The ASX, which publishes a fact sheet on this approach, gives the following example. You have 1,000 shares of XYZ, and want to release some cash but keep your exposure to the shares. They are trading at $42 per share (so your portfolio is worth $42,000) and instalment warrants are priced at $22.30 each. You submit a shareholder application document to the warrant issuer, who will hold the shares in trust on your behalf (so there’s no capital gains tax event since they haven’t been sold), give you 1,000 instalment warrants over the same share, and give you a cash sum of $19,700.

The result is you can use that cash for other purposes, without being taxed on any gains you’ve already made on the shares; and you still get the same exposure to XYZ’s income and capital growth, though you will eventually have to make the second payment on the warrant (the term within which you have to do so will vary on the warrant and the provider).

The ASX says: “Using existing share holdings, you can use instalments to diversify an investment portfolio in the share market. This strategy is ideal for those who have significant capital in existing share holdings and do not wish to trigger a capital gains tax event or invest further funds into the market.”

On the risk side, the ASX points out that instalments are issued by a number of different investment banks and that each is unique. This is true. It is vital to understand the exact terms of your warrant – the level of gearing involved, the timing for paying the second instalment, and the exact relationship to the underlying share.

Also, remember that there is risk involved in any geared exposure to the stock market. “People tend to see instalment warrants as an income style investment, and discount the risks involved with them,” warns Johns. “If the share price falls you’re still committed to the second payment. They are a good investment provided the investor is aware of the risk associated with them.”

Also, it is worth being aware that the tax treatment of instalment warrants is not altogether clear. “It’s fair to say there is a bit of uncertainty around instalment warrants at the moment,” says Alison Noble at Deloitte. The federal government has said it will legislate to confirm the existing accepted approach of instalment warrants – that they bring full entitlement to dividends and franking credits – but Noble says there is a technical interpretation that there is a trust, resulting in a create a capital gains tax event, “which is not how they have been taxed in the past. The announced changes are going through a period of consultation and we don’t yet have the laws to clarify the current approach.” Consequently the ATO has not issued new product rulings on instalment warrants for some time, and movements toward clarifying legislation were delayed by the recent federal election.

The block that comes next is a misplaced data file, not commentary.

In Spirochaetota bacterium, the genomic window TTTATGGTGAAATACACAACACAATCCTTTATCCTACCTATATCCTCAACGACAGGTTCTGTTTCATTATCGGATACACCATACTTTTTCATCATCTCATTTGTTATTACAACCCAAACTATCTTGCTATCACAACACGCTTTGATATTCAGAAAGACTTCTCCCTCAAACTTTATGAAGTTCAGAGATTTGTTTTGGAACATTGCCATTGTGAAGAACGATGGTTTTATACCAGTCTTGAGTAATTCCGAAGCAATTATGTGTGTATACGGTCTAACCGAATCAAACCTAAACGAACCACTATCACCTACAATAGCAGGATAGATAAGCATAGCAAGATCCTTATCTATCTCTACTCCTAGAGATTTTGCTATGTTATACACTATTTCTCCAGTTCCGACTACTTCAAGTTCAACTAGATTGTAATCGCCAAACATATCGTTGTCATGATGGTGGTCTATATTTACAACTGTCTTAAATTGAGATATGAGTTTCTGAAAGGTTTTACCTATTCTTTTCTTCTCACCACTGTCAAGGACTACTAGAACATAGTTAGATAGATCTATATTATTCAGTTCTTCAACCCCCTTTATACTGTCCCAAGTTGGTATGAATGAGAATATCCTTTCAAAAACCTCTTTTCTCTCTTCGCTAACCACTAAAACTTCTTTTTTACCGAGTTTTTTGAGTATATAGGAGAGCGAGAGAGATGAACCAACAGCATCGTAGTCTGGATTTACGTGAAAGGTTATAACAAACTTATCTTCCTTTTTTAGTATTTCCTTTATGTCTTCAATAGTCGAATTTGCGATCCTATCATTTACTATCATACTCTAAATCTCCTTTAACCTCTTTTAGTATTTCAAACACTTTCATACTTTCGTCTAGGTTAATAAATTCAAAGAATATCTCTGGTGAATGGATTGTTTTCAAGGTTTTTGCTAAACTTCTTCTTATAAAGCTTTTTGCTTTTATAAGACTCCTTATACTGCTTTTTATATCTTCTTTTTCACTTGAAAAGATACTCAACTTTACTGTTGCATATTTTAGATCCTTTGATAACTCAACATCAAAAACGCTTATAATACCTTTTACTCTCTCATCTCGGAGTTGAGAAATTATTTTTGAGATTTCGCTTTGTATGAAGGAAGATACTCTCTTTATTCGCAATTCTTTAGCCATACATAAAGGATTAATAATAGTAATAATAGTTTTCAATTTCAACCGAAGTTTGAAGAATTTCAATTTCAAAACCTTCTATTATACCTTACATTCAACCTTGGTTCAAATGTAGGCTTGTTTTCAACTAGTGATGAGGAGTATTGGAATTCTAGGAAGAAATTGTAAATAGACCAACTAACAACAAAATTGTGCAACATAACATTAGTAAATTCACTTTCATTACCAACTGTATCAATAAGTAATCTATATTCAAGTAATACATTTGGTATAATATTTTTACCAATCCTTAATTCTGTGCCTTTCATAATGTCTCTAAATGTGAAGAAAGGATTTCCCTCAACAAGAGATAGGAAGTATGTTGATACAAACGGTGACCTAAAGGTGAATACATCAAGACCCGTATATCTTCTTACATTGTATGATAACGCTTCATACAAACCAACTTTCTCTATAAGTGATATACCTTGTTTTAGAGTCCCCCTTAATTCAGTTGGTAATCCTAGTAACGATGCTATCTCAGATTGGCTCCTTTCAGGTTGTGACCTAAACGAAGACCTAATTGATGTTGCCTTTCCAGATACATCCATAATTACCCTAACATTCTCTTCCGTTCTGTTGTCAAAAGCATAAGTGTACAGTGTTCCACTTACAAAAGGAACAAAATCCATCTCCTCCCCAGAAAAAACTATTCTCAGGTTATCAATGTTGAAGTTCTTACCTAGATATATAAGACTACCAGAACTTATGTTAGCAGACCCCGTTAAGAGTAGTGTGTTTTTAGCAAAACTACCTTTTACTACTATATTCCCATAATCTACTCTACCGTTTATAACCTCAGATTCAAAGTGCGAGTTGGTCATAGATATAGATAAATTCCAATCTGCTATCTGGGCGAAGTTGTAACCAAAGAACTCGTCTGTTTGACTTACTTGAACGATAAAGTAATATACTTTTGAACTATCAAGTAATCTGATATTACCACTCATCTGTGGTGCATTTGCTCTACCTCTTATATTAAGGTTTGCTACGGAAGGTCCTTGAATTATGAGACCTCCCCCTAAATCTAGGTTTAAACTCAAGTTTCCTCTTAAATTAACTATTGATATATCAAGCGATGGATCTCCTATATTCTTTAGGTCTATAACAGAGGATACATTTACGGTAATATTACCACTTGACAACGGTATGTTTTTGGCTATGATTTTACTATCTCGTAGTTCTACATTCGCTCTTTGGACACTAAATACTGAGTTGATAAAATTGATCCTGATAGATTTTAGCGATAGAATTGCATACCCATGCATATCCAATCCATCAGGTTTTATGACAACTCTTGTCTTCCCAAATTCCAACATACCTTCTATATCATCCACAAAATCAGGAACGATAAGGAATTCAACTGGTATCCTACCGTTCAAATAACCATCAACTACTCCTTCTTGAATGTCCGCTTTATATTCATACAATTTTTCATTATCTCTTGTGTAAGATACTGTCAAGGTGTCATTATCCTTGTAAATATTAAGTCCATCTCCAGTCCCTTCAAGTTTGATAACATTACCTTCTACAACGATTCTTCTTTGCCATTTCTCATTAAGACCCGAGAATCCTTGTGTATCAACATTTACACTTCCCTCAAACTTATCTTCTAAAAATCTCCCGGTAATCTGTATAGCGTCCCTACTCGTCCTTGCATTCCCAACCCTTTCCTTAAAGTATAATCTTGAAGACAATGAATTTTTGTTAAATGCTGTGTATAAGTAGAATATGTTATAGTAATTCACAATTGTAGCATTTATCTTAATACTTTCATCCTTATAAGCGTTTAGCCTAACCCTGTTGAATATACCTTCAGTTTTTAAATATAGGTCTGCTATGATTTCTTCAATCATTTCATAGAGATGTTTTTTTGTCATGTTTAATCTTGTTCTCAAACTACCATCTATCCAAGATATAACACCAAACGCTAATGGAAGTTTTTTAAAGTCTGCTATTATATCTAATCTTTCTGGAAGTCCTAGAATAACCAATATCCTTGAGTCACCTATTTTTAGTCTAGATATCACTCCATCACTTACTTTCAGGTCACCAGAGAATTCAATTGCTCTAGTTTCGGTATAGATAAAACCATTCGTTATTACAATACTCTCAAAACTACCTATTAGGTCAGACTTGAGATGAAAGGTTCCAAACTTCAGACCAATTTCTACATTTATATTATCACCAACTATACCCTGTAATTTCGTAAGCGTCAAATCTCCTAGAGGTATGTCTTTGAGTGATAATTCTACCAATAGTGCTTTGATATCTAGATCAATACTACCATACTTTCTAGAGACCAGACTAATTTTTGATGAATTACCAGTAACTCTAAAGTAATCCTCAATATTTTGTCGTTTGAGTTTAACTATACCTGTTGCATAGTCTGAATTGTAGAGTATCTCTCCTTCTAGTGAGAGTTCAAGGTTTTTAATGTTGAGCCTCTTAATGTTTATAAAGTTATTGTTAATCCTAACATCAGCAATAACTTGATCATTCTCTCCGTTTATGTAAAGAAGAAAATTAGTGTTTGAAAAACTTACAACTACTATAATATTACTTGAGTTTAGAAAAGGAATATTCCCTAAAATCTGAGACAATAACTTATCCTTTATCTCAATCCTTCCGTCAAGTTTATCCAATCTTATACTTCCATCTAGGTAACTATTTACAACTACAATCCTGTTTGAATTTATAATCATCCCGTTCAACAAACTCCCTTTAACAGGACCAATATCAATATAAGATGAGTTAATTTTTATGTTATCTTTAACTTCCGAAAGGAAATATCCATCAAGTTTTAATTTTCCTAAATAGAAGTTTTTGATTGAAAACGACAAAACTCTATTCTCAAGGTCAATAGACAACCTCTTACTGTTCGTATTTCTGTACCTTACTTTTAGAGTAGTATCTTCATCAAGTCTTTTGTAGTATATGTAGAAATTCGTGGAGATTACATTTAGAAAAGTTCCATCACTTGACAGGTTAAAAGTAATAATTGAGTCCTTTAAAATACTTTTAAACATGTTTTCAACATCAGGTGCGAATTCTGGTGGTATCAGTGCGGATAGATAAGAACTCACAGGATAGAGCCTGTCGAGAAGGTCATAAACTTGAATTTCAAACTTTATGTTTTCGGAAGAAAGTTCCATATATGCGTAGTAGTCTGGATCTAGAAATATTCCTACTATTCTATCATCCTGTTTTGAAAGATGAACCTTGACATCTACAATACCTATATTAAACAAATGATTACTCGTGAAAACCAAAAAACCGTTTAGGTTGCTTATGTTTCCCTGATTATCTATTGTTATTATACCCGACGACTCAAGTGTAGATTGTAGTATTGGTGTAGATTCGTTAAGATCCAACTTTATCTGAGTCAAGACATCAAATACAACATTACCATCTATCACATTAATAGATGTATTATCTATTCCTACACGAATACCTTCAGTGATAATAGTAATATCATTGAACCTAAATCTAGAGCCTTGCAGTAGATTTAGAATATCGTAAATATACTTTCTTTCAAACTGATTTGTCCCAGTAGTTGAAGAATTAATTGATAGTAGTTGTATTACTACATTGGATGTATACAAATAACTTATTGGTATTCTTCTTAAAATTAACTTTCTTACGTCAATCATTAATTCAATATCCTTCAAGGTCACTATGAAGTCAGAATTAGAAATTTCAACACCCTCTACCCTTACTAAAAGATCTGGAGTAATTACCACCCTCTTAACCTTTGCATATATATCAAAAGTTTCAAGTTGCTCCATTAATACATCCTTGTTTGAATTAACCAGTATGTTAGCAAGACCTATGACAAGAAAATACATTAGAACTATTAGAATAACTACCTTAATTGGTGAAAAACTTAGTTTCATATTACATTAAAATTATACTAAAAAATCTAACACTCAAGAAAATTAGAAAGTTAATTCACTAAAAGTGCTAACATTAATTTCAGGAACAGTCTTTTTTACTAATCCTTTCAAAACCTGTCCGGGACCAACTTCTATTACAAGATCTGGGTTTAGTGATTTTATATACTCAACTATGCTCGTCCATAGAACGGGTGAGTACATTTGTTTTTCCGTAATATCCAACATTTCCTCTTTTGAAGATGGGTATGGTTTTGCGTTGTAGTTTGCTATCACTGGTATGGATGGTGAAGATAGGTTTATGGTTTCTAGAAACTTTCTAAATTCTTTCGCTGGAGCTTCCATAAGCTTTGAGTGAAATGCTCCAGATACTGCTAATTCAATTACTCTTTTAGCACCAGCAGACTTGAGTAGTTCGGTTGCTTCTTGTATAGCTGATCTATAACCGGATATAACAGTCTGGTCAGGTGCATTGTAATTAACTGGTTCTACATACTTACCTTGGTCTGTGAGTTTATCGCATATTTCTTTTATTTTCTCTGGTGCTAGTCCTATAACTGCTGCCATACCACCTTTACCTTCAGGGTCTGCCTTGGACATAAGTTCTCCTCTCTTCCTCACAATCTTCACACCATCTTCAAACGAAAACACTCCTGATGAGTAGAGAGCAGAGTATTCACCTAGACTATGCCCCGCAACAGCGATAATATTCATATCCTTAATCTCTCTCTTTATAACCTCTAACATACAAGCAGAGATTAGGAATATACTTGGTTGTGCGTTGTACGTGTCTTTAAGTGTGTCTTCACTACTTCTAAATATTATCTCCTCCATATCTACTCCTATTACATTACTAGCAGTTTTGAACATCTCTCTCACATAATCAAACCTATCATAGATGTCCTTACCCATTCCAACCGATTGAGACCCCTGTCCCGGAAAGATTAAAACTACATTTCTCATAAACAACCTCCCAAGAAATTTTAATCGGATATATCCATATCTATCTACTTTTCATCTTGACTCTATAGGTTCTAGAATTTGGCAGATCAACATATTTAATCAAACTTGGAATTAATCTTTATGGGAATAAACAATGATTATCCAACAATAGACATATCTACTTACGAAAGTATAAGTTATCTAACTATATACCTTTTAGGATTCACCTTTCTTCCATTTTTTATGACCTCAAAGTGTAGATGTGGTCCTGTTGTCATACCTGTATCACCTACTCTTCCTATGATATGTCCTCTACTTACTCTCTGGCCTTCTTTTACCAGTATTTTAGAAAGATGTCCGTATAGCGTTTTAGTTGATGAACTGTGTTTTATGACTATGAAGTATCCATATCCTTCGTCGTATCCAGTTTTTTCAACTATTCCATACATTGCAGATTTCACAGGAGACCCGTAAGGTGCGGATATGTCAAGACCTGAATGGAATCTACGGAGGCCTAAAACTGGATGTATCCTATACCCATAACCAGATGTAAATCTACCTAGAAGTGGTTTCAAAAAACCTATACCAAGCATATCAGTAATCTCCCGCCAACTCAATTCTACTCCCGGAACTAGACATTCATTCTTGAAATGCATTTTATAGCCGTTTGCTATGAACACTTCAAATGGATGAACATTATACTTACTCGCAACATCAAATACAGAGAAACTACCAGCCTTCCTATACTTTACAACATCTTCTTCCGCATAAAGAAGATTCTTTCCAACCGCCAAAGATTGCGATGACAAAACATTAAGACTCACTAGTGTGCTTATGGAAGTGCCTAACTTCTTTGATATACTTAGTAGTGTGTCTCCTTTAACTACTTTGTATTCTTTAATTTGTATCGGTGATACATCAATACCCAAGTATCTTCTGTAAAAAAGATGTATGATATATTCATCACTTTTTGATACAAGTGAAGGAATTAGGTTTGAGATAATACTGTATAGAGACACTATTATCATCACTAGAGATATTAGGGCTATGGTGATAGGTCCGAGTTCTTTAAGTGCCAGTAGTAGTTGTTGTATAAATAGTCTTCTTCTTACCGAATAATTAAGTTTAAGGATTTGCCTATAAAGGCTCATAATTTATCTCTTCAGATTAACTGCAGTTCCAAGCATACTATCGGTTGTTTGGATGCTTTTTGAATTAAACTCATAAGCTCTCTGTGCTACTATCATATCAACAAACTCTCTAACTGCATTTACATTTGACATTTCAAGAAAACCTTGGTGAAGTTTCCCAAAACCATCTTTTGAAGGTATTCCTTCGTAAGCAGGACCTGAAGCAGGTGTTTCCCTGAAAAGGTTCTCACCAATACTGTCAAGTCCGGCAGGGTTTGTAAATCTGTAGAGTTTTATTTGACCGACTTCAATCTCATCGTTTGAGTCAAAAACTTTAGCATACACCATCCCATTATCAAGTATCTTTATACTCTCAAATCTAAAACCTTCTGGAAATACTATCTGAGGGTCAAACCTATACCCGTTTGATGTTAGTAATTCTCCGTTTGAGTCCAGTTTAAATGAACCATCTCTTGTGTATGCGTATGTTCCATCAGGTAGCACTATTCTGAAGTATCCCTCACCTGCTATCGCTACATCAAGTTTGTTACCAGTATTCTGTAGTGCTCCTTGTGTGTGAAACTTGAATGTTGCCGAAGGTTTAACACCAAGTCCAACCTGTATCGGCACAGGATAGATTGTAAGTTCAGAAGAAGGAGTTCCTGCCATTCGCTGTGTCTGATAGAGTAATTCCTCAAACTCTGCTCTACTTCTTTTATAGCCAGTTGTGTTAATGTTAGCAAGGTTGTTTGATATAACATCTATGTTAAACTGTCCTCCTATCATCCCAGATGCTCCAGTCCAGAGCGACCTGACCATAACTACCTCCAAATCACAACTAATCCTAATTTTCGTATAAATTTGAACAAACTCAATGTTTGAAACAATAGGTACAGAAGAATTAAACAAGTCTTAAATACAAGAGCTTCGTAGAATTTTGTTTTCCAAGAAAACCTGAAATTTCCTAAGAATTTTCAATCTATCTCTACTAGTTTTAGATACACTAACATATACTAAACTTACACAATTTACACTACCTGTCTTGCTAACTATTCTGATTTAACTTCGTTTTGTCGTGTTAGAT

Another investment approach is to combine margin lending with exchange-traded funds.

ETFs are like LICs in that they give you exposure to a portfolio by buying a single stock. In most cases – and in all cases in Australian ETFs – they give you exposure to an index, such as the S&P/ASX 200 or some international stock market. They differ from LICs in that they will always closely reflect the value of the underlying index – they don’t drift to a premium or discount like LICs do.

Gearing into an ETF is much like any other share. According to Graham Smith at State Street Global Advisors, which is one of the main producers of ETFs worldwide (including the one that tracks the S&P/ASX 200), its funds are available on all margin lending lists, including BT Wrap, Citi Margin Lending, Macquarie, Leveraged Equities, CommSec, E*Trade/ANZ, and Westpac. He adds that they are available on direct market access contracts for difference (CFD) platforms like ManGlobal and Macquarie CFDs – another way of accessing leverage; and that the SPDR 200 product can also be used as collateral for the exchange traded options market.

Clearly, it’s easy to gear with them then; and if you’re comfortable with being leveraged, then there’s no strong argument against doing it through ETFs. “ETFs are liquid, highly diversified and fairly well tax managed, so if an investor is borrowing to invest it’s not going to create unnecessary capital gains and therefore taxes,” says Johns.

And is it a good time to be gearing into the markets anyway? “I think the 10 year outlook for stocks is good,” says Johns. “I think if you’re going to borrow money in 2010 and the timeframe permits you not to withdraw from the market until 2020, with the market under 4600 [as it was at the time of the interview] there are plenty of opportunities for the next decade.”

iShares, which are ETFs offering exposure to overseas markets, represent an easy way of getting geared overseas exposure. There are other considerations in leveraging your overseas investments, though: for one thing, returns from overseas are affected by movements in currencies.

On the tax side, gearing into ETFs is no different than gearing into any other shares: you are entitled to a deduction on the interest paid.